British Prime Minister Boris Johnson said on Monday that no new measures were needed in the UK now to combat the micron variant, which is “clearly milder” than previous forms of the coronavirus.
“The way forward for the country as a whole is to continue down the path we are already on,” Johnson said. “Of course we’ll keep some of the measures under review, but the set of things that we’re doing at the moment, I think, are absolutely correct.”
Despite the massive increase in infections, Johnson has so far resisted imposing new restrictions in England, which accounts for more than 80% of the UK population. Scotland, Wales and Northern Ireland, which control their own rules, have already imposed some new measures.
Johnson said the pressure on hospitals would be “significant” in the coming weeks, but Micron was “clearly lighter” than previous variables, and added that the country was in a stronger position than it was at the start of the pandemic.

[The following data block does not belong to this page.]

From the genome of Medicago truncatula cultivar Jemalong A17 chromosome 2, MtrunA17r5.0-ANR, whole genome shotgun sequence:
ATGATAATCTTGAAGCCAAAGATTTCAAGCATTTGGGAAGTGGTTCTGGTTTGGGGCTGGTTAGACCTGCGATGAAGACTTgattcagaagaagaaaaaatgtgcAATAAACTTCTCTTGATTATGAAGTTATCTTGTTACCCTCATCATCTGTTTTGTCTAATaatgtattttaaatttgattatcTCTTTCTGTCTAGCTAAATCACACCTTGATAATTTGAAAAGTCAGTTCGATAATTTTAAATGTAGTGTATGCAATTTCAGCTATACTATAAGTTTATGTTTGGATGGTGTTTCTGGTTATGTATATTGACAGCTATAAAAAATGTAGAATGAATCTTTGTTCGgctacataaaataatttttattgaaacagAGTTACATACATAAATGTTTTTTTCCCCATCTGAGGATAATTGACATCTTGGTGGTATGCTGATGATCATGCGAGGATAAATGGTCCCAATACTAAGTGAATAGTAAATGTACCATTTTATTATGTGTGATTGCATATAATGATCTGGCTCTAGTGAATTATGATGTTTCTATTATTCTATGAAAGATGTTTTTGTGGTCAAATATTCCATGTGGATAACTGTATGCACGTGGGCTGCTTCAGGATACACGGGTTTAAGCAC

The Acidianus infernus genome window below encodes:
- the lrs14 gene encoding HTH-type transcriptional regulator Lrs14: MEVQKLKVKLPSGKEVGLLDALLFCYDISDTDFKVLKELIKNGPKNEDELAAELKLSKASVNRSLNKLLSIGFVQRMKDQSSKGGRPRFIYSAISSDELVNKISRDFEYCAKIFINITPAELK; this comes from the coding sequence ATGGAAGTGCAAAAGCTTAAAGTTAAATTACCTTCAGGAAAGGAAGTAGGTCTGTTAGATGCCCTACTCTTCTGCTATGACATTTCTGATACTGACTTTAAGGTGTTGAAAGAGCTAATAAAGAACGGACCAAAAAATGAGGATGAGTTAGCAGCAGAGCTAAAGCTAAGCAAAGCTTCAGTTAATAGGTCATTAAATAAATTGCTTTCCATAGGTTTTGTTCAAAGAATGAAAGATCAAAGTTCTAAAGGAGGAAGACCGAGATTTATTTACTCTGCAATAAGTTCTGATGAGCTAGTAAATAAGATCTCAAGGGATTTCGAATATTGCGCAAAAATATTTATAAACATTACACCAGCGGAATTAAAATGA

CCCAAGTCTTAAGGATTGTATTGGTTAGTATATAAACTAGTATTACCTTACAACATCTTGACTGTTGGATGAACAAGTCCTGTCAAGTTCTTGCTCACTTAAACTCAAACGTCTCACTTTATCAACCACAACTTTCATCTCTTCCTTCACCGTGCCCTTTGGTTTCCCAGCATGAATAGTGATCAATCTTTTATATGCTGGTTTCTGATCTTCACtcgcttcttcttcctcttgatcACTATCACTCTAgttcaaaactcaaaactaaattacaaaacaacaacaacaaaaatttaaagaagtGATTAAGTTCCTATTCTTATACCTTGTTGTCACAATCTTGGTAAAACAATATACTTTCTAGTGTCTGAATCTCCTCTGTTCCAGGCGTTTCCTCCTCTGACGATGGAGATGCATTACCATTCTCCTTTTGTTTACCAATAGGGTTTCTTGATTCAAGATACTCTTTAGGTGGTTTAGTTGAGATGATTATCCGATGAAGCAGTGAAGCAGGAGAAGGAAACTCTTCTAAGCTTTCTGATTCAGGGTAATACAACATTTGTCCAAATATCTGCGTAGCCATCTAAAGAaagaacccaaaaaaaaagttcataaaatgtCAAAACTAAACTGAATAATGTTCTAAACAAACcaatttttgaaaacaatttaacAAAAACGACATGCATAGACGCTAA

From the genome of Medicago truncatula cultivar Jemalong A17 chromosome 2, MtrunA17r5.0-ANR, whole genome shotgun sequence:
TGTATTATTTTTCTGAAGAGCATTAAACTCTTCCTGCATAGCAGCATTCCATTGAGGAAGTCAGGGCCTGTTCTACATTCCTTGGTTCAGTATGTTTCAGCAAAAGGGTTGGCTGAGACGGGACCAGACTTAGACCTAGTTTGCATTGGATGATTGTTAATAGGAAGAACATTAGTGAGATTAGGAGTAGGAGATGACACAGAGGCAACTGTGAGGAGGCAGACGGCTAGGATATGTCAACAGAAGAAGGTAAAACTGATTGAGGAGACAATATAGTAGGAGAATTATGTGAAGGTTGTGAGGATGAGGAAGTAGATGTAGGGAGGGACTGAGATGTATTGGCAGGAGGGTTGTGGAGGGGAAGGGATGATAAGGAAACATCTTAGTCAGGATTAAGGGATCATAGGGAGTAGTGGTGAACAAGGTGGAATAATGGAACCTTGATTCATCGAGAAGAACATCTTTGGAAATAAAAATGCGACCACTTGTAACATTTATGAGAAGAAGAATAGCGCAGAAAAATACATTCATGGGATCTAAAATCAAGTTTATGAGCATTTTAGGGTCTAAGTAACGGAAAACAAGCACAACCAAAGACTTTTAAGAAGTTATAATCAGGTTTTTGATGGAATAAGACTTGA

The Prime Minister said the UK has a “very, very high level” of vaccinations, and the country continues to bolster its defenses with its booster dose programme.
“The majority of people in intensive care units have not been vaccinated and the vast majority – about 90% – have not received a booster dose,” Johnson said during a visit to a vaccination center in Buckinghamshire, southeast England.
Johnson imposed limited measures in England, known as “Plan B”, last month, including the mandatory use of face masks on public transport and in stores, but he did not impose restrictions on meetings or the closure of institutions.
The government announced on Sunday that older school-age children in England will need to wear protective masks when they return to school after the Christmas holidays.
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